Ancient Woods Foundation Saves 118 Hectares of Lithuanian Old Forests with Support of Mano Bank


The Ancient Woods Foundation, in collaboration with Mano Bank and contributions from other enterprises and individuals, has preserved 118 hectares of old-growth forests in Lithuania, combating climate change and giving home to thousands of species.

With its abundant forest cover, Lithuania stands as a country largely embraced by woodlands. However, the nation faces challenges amid increasing deforestation rates. Recognizing the importance of preserving these natural treasures, the people of Lithuania have come together through initiatives like the Ancient Woods Foundation which focuses on the conservation and restoration of the country’s ancient forests, aiming to safeguard their ecological integrity for future generations.

Now, joining this grassroots movement, corporations are contributing to the preservation of Lithuania’s forests. This collaborative effort, involving both private individuals and corporate entities, highlights a unified commitment to protecting the country’s valuable woodland ecosystems.

“Recognizing the importance of environmental preservation, Lithuanian corporations, including  Mano Bank, are aligning their efforts with initiatives such as the Ancient Woods Foundation. This organization is dedicated to conserving and restoring Lithuania’s ancient forests, vital for mitigating climate change and preserving our natural heritage, and it aligns with our corporate responsibility goals, which we take very seriously,” explained Giedrė Blazgienė, CEO of Mano Bank, an international bank based in Lithuania. “At Mano Bank, sustainability is a core value, emphasizing the interconnection between past and future generations and the respect for nature’s ecosystems. Ancient forests hold immense value to us as a nation, representing a priceless natural heritage. By partnering with the Ancient Woods Foundation, we contribute to the ongoing preservation of nature.”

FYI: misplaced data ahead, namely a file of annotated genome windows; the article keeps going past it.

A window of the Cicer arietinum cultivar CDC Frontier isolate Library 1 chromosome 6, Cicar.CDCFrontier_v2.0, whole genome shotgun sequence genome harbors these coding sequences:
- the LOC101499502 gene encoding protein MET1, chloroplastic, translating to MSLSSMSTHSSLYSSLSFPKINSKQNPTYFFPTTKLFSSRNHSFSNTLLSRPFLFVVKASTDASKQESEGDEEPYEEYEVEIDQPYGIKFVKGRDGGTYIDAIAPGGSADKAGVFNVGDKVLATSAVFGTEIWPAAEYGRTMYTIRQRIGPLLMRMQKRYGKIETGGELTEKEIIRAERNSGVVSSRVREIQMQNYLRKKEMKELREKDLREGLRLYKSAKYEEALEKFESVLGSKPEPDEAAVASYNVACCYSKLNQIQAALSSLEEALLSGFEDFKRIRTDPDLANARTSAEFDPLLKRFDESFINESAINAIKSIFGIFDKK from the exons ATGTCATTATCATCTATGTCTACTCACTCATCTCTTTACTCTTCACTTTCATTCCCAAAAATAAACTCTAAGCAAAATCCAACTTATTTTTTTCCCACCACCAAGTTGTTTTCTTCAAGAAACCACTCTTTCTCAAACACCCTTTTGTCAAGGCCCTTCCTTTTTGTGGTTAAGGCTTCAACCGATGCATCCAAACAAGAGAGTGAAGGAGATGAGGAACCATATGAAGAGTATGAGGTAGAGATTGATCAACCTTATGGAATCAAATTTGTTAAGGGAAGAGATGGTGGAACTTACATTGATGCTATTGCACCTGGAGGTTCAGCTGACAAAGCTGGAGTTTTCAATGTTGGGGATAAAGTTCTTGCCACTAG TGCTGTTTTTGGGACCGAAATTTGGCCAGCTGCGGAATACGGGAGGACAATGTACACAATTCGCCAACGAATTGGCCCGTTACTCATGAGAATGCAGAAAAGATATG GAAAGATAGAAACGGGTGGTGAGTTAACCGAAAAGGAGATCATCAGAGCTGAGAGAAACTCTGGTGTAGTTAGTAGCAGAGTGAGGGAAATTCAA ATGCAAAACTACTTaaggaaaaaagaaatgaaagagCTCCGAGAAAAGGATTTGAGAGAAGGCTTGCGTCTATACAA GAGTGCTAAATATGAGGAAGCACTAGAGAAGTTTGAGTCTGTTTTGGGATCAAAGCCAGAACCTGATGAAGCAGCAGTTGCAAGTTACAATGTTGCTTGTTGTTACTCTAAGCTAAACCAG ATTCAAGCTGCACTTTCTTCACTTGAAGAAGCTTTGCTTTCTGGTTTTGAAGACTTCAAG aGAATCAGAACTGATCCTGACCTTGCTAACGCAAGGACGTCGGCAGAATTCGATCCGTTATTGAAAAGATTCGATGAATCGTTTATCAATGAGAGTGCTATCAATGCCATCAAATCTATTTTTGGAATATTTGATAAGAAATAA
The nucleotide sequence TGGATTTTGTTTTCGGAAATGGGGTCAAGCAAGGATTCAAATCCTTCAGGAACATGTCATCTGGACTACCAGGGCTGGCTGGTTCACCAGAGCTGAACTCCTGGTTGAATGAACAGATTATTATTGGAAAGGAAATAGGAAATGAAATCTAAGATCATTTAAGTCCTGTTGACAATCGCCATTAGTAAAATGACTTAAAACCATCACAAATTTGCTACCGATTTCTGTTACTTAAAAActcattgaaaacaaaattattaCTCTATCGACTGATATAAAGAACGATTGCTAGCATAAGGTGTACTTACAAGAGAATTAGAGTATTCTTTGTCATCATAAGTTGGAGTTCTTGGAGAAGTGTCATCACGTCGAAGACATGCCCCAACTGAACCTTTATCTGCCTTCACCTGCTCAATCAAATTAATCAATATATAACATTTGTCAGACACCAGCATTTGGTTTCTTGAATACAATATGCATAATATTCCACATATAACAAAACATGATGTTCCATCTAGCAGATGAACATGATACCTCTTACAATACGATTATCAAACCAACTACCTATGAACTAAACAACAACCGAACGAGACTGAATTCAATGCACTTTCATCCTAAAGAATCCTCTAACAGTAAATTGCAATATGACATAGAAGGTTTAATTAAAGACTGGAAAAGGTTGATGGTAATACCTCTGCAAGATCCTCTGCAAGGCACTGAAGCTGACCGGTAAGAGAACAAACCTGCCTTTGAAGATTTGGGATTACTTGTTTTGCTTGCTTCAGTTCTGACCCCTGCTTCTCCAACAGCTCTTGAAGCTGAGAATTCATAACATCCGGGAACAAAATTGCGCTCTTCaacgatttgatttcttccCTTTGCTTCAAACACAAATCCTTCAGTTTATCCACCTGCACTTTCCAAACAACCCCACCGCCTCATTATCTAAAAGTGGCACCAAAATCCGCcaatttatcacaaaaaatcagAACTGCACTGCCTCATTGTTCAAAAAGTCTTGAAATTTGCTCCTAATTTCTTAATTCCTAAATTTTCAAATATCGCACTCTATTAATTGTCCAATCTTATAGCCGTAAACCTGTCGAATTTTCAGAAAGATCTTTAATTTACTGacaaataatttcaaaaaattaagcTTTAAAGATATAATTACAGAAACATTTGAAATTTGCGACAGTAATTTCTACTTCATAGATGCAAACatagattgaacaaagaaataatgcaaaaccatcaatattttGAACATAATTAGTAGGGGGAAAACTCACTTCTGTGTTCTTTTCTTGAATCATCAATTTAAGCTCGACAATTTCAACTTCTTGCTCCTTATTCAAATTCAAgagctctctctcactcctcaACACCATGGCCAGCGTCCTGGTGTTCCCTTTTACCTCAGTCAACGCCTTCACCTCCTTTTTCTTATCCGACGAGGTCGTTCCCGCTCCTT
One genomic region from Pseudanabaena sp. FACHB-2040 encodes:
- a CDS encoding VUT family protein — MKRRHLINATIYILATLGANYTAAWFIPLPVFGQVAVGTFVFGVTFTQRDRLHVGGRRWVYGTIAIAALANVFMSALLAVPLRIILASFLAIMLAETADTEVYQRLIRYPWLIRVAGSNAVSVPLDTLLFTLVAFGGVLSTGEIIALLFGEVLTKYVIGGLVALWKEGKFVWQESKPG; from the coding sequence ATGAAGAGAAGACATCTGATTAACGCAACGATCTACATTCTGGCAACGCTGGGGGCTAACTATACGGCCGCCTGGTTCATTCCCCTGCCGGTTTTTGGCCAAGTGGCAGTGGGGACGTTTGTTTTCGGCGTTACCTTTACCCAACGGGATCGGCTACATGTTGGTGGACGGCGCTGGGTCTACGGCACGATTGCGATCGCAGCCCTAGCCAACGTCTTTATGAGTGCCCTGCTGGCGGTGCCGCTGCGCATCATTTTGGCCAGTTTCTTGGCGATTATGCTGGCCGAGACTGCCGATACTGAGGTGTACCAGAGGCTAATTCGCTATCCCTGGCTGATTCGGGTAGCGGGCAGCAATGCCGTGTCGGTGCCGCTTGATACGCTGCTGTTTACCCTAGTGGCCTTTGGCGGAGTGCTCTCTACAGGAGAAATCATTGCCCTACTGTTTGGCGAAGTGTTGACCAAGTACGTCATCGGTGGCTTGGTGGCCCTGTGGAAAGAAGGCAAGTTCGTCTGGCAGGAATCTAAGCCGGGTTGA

In 2024, a new support agreement was signed between the bank and the foundation. The funding will help expand the forest area managed by the Ancient Woods Foundation, which currently covers 118.87 hectares across Lithuania.

The Ancient Woods Foundation, established in 2020, primarily directs its funds toward acquiring private old-growth forest plots, aiming to safeguard them from logging and human interference. Dedicated to this purpose, all raised funds ensure the preservation of these vital ecosystems. Currently safeguarding over 100 hectares of forest land, including diverse habitats for thousands of species, the Foundation continues its efforts to acquire more forest land and seeks public support for its conservation initiatives.

“Through the Ancient Woods Foundation’s tangible conservation efforts, more than 118 hectares (291 acres) of old-growth forests across 18 plots have been safeguarded, protecting numerous animal, plant, and mushroom habitats. These forests, with ages ranging from 60 to 160 years, serve as crucial habitats for a myriad of plant and animal species. Within these protected areas, 33 key forest habitats essential for European Community biodiversity have been identified, housing rare and protected species of animals, plants, lichens, and fungi listed in the Red Book,” stated Mindaugas Survila, the founder of the Ancient Woods Foundation, and director of the documentary film “Ancient Woods” (“Sengirė”).

These forests the foundation protects are vibrant ecosystems teeming with life, providing sanctuary for numerous species. From the majestic Ural owl to the elusive black stork, these forests are home to a diverse array of flora and fauna, each playing a vital role in maintaining ecological balance.

“Our continued partnership with the Ancient Wood Foundation reflects our commitment to safeguarding these natural wonders for future generations,” concluded Blazgienė.

Over the past decade, global deforestation rates have soared, resulting in the loss of millions of hectares of forests annually and posing significant threats to biodiversity and climate stability. Despite efforts to address this issue, the net loss in forests remains substantial, with approximately 4.7 million hectares lost per year since 2010, and deforestation rates estimated at double that figure.

As forests currently absorb around 30% of all global carbon emissions, initiatives like the Ancient Woods Foundation play a vital role in combating climate change and preserving ecosystem health by focusing on protecting old-growth forests, crucial carbon sinks, and biodiversity hotspots.

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